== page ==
By Zakariae El Idrissi
By Zakariae El Idrissi
Morocco World News
Fez, April 21, 2013
First, it seems from the very outset that the responder has failed to grasp the theoretical objective framework of my article. Obviously, my article has not adopted a historical approach as the writer claims, but rather a textual analysis, an analysis that he has either ignored or failed to understand. For this reason, I need to explain what a textual analysis is. Briefly, a textual analysis is an attempt of a critic to read a text according to its own words. Undeniably, my article does not distort historical events, simply because history is beyond its limits.
Second, the aim of my article was to uncover the seeming ideological and political lies, contradictions and inconsistencies in the discourses of the PJD leaders. To this end, I tried to follow Sara Mills’ textual method of bringing political ideological lies and contradictions to the forefront.
Sara Mills explained her method:
“It is possible to trace the instability of individual statements when read against other sections of the text. Each discursive position is undermined or called into question by other elements within the text, and while some elements within the text which temper a straightforward position being offered.”
Then, Mills offers us a textual method to uncover the contradictions and the lies of a certain political discourse. On this ground, my article “Truths and Misconceptions about the PJD” endeavors to read some PJD members’ declarations against each other so as to reveal to the reader the apparent lies of the PJD.
Third, my article does not endeavor to convince the reader that the PJD leaders were not members of the Islamic youth movement as the responder accuses. Rather, it tends to reveal the contradiction between Benkirane’s declaration, Ramid’ s , and those of other PJD leaders. In an interview between Idriss lshghar and Mustapha Ramid which was entitled “Idriss lshghar and Ramid: Face to Face”, managed and published by Le Journal, translated from French into Arabic by Itihad Shtiraqi, and republished by Hespress on July 30,2009, Rmid literally admits, “ Benkirane was not even a member of the Shabiba , neither Daoudi , nor Othmani.” Ironically, the same leaders have claimed many times their historical affiliation to the Shabiba. Is this not a contradiction? Certainly the responder has lazily made no effort to look for the interview; therefore, he names it “unidentifiable.”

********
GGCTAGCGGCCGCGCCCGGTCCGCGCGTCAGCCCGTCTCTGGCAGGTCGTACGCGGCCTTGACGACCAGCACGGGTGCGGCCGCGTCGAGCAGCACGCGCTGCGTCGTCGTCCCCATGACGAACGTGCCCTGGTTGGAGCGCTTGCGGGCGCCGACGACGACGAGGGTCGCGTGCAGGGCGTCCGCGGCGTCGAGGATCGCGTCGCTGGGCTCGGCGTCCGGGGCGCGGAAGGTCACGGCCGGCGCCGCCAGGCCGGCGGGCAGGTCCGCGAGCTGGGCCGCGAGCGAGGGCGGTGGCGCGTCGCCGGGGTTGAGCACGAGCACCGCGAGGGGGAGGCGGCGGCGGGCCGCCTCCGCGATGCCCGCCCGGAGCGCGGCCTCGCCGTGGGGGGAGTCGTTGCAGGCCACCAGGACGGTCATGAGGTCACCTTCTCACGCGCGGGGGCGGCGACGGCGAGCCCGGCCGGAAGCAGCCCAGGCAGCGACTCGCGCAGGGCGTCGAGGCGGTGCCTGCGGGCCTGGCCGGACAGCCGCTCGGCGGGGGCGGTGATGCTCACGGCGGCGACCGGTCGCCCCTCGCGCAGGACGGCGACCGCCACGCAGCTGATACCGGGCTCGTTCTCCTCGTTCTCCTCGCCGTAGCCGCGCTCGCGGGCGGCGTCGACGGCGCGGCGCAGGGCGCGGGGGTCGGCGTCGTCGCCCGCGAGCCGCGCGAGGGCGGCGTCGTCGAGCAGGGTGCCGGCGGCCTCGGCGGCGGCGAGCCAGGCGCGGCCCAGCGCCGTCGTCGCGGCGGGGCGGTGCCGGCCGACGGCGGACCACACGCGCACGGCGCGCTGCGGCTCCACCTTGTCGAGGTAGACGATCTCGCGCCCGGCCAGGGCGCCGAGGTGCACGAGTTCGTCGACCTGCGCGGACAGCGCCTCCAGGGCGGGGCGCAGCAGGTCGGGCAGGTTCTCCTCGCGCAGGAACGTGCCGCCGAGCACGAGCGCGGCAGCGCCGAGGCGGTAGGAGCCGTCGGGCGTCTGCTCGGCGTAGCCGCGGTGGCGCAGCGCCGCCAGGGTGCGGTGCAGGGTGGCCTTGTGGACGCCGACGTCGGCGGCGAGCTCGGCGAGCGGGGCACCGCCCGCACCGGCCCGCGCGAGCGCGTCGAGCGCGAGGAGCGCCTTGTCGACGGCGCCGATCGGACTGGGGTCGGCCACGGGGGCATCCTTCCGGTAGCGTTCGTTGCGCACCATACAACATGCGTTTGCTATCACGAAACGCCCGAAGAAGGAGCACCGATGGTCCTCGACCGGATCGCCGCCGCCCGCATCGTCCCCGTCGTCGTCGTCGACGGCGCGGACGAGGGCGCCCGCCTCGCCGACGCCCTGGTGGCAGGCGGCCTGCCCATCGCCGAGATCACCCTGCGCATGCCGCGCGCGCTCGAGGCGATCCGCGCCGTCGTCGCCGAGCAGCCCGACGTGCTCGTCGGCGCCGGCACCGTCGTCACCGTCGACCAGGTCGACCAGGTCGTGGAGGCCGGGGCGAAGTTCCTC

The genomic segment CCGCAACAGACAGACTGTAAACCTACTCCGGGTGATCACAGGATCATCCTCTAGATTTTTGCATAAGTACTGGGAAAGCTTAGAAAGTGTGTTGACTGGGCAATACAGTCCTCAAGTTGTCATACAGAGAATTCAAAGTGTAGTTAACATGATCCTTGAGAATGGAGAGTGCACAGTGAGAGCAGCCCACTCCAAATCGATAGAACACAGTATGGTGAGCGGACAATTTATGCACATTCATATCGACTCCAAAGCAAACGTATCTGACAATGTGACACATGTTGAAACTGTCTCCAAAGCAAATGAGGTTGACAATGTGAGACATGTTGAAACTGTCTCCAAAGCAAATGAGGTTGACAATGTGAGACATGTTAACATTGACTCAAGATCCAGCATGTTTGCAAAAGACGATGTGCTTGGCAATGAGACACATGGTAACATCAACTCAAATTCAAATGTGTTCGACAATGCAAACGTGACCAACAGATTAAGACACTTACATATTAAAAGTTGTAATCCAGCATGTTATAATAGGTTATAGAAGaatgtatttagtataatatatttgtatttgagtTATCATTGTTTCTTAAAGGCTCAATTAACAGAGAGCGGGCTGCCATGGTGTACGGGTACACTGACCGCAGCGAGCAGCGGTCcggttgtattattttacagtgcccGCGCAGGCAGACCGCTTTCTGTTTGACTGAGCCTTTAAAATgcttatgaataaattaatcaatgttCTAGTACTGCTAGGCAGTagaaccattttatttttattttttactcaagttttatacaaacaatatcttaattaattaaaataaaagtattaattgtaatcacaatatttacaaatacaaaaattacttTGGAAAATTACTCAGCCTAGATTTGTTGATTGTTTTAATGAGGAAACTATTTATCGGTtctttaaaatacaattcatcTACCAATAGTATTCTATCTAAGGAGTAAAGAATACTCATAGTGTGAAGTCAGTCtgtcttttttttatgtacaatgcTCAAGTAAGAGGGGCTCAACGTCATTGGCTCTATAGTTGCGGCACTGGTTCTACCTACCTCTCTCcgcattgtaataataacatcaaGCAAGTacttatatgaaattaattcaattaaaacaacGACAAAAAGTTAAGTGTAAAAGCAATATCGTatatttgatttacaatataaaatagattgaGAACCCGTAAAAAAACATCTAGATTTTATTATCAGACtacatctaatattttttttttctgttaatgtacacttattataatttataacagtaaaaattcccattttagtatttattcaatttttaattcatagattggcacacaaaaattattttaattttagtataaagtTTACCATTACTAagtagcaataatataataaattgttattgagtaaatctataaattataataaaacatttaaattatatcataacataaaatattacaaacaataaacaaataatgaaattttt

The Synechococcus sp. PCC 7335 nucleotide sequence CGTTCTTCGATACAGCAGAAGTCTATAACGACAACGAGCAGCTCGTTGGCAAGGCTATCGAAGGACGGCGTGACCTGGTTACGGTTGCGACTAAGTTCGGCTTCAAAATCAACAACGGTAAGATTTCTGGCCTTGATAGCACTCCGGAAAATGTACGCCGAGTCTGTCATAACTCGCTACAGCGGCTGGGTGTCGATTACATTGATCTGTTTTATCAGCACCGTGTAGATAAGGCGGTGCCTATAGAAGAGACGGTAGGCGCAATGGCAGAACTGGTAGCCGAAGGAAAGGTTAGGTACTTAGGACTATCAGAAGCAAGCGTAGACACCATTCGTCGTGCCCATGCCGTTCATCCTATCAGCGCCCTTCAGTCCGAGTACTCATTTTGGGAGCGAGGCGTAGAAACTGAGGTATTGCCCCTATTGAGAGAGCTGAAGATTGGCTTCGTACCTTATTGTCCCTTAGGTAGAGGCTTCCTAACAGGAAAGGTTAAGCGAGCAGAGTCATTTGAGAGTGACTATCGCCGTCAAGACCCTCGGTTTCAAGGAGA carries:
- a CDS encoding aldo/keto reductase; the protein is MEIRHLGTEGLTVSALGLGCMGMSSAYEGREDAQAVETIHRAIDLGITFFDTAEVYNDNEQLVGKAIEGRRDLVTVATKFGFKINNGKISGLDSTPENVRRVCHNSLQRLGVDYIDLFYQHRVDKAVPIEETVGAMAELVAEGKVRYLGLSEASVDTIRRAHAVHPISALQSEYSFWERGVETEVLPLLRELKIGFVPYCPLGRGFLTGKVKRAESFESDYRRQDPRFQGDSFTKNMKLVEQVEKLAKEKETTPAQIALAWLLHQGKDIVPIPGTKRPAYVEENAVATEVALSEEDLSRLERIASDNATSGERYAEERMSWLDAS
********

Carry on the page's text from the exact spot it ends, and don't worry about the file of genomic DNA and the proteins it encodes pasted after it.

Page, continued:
Fourth, my article did not doubt or question Rmid’s meeting with Mouti’ as the responder claims, but it questions Rmid’s declarations about the circumstances of his meeting with Mouti’. In Tajdid, on 14 February 2008, Ramid declares that he met Mouti’ when he was sixteen. A simple meeting might happen between a well educated mature forty year-old and a sixteen years old adolescent. Suppose that Ramid- the child was genius enough to spark discussions on Islamic issues, could a forty years educational representative of Moroccan inspectors tell an adolescent about his desire to dethrone the regime. Is it believable that a forty year-old mature adult who is intelligent, well educated and well organized (with the witness of Ramid himself) such as Mouti’ would transmit verbally his attempt to overthrow a regime to an adolescent?
Could a man who is described by Rmid as cunning and skilful expose his life to danger by telling adolescents about his rebellious plans? In his declaration in Tajdid , Rmid claims, “once we were in Ibn Jadiya, Mouti’ refers to the need to take up arms for the revolution on the political system. Then, he [Mouti’] asked us, ‘where do you want to take up arms?,’ and we responded, ‘in the mountains’.” Is it logical that a forty year-old skillful rebel – as Rmid explains- asks adolescents where to train in the use of arms? It seems that Ramid’s declaration is full of ambiguities. Any objective reader who examines Ramid’s declaration, could discern easily the gaps in his narrative.
It seems that my responder does rely on incompatible sources. He mentions Othmani who established Aljama, but in the source that he provides, it is mentioned that it was Benkirane who “founded Aljama in 1981.”
Unfortunately, the responder does not distinguish between inconsistency and criticism. Inconsistency refers to the silences, the gaps and the contradictions which may make a certain discourse incomplete and, as a result, unconvincing. For my article, it is not surprising that the PJD attacks the Shabiba; it’s quite normal in a world of political conflicts. What is ironically surprising is the fact that the leaders of PJD declarations are inconsistent: they often contradict themselves and their statements are usually full of gaps. These gaps and contradictions are present in any malignant pragmatic political discourse as Machery, the textual critic, explains.
It’s also of a paramount importance to mention, although in passing, that the first undeniable hindrance that the PJD puts in front of Mouti’s return is the PJD long-lasting media scathing complaint against Mouti’ and his followers. More evidently, Today, Rmid is the minister of justice. But, did he make any special effort to allow Mouti’ to come back?
Finally, I hope that some partisan authors stop forcing their ideological political agendas on independent voices. Although their successive desperate attempts to cover the truth, the truth will prevail.
Many thanks to Morocco World News which has made its editorial line an outlet of truth.
The views expressed in this article are the author’s own and do not necessarily reflect Morocco World News’ editorial policy
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